When I arrived at 309 College Ave., some of the “bunkers” — college students who serve the Ithaca Fire Department as live-in volunteer firefighters — are playing pool downstairs. Josh Saul ’06, a first year resident of the fire station, led a tour around the fire station.
Saul is one of four bunkers at Station 9 (Collegetown), the busiest of IFD’s four satelite stations. Station 5 at Ithaca College is typically less busy. The facility has capacity for 10, creating comfortable living conditions for each of the volunteers living there. Comfortable, that is, until the middle of the night when the fire alarms start to sound.
“It gets bad around two in the morning,” Saul said. “That’s when people are coming back from the bars and smoking and things like that.”
Saul explained the procedure for a fire alarm.
“When the fire alarm goes off, [bunkers] get sent to it, but if it’s any kind of fire, the Central Station will send some fire engines,” Saul said. “For medical calls, we’re sent and Bangs Ambulance also comes. We work with them all the time. We get there faster than them, usually five or 10 minutes before, so we do preliminary stuff and get them ready for transport to the hospital.”
Saul first heard about the IFD’s bunker program last year through a friend. He passed a physical fitness evaluation and completed several weeks of intensive training in August before receiving Firefighter 1 and 2 certification, the authorization necessary to enter the interior of building during a fire.
As a bunker, Saul works two 14-hour night shifts every eight days in exchange for free living accommodations and the unique experience of — literally — putting out fires, along with responding to medical calls.
During any given shift, Saul could have to go to Johnny O’s for a false alarm, direct traffic in the middle of College Avenue, and report to the scene of a real fire.
Though Saul receives many of the privileges of a paid firefighter (including having his own offical uniform), he is not allowed to drive the fire engine as a volunteer.
“I offer all the time but they tell me to sit in the backseat,” Saul said.
Lieutenant Robert Covert ’89, a former bunker himself, was also at the station. Covert told the Sun that about a third of the current paid staff bunked at one time or another.
“I think a lot of people don’t realize how much training our bunkers get. When bunkers come in, we mostly focus on them assisting us with fire training. They’re exposed to a lot.” Covert added that the volunteer bunker firefighters go through the same physical fitness evaluation that a regular firefighter would.
The bunkers from Station 9 rountinely go to the Central Fire Station on Green Street for training on the first of their shift. This week’s training was on pump discharge pressures. The volunteer bunkers work with paid, professional fire fighters, as well.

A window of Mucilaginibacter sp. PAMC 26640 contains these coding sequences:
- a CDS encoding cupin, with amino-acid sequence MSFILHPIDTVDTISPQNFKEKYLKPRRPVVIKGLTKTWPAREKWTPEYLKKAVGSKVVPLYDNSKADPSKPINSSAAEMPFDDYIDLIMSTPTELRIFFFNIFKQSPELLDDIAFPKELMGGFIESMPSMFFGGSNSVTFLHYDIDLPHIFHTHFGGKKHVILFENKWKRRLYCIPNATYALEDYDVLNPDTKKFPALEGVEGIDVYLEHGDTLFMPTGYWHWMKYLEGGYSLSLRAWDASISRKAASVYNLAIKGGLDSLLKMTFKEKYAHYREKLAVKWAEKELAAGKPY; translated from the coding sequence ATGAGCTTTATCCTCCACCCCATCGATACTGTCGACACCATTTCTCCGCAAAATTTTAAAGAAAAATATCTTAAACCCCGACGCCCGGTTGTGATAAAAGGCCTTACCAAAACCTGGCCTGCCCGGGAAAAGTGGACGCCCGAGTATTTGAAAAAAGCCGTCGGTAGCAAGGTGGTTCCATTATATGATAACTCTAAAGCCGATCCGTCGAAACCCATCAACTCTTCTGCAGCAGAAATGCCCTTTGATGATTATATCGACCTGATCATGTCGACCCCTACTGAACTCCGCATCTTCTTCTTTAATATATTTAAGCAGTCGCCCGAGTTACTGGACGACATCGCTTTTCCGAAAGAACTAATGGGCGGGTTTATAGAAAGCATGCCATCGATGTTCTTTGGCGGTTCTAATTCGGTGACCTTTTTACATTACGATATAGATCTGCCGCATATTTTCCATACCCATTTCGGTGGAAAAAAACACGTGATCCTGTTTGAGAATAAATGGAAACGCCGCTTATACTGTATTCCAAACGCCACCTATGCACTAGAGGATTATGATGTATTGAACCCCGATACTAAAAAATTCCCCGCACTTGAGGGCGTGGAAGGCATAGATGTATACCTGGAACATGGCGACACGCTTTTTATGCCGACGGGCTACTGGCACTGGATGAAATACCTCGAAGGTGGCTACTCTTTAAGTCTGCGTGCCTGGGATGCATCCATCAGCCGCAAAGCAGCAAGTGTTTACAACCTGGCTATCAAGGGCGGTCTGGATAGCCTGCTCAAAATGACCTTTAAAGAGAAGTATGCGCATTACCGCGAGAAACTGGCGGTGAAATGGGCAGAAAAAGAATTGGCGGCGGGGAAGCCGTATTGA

“The paid guys are good people; they trained us. I work with them twice a week [and] it’s nice to hang out here — we cook together, watch TV and stuff. It would be nice to live with a bunch of my friends, but this is better. When I don’t want to be studying and the fire alarm goes off, it’s great,” Saul described.
Alex You, grad, is in his third year living at the fire station. You and Saul discussed their feelings on bunking.
“It would be kind of fun to live in a house with all my friends and have a kegerator in my room and stuff, but this is more interesting,” Saul said.
“Yeah, I’ve never really regretted it,” You said.
“This place is a lot nicer than the [places] my friends live…[ and] pay $600 per month for,” Saul said.
The bunkers described how their experiences working at the firehouse have allowed them to gain familiarity with the community.
“I’ve gotten to deal with a lot of people in the surrounding area,” Saul said. “I feel like you’re a lot closer with the community when you do this.”
You agreed, saying that, “especially as a student, people tend to stay in their own little bubble…but [bunkers have] the chance to go into the community and help out.” As for the emotional toll which can arise from doing emergency relief work, “I don’t think you’re ever that detached,” You said.
“It’s pretty intense, especially when someone gets hurt,” Saul said. “You try to really take care of those people, give them the best care, and then you never really know what happens to them.”
Some of the benefits of working as bunker include that “people are always happy to see firefighters,” Saul said.
“It’s [also] nice because you know a lot about the community. You know the dorms, the restaurants, all the Collegetown apartments.”
Saul and You attested to a feeling of camraderie among the people working in the fire station. Saul will continue to bunk next year, but You plans to attend medical school in the fall.
“I’d definitely like to keep volunteering a couple nights a week wherever I’m working in the future. It’s a lot of fun. Maybe I’d get into paid fire fighting, but probably not,” You said. Saul told the Sun that the most important qualities for a bunker to posess are to ” know when not to say anything. You have to be able to get along with people. Know your place, get along well with other people, and follow directions.”
While the bunker program has been successful, the IFD currently lacks the financial resources to fund a 2005 bunker training class. Saul, Young, and Covert say they are hopeful, however, that the IFD will find a way to continue the program. The lack of funding will not affect any current bunkers.
Archived article by Maya Rao
Sun Staff Writer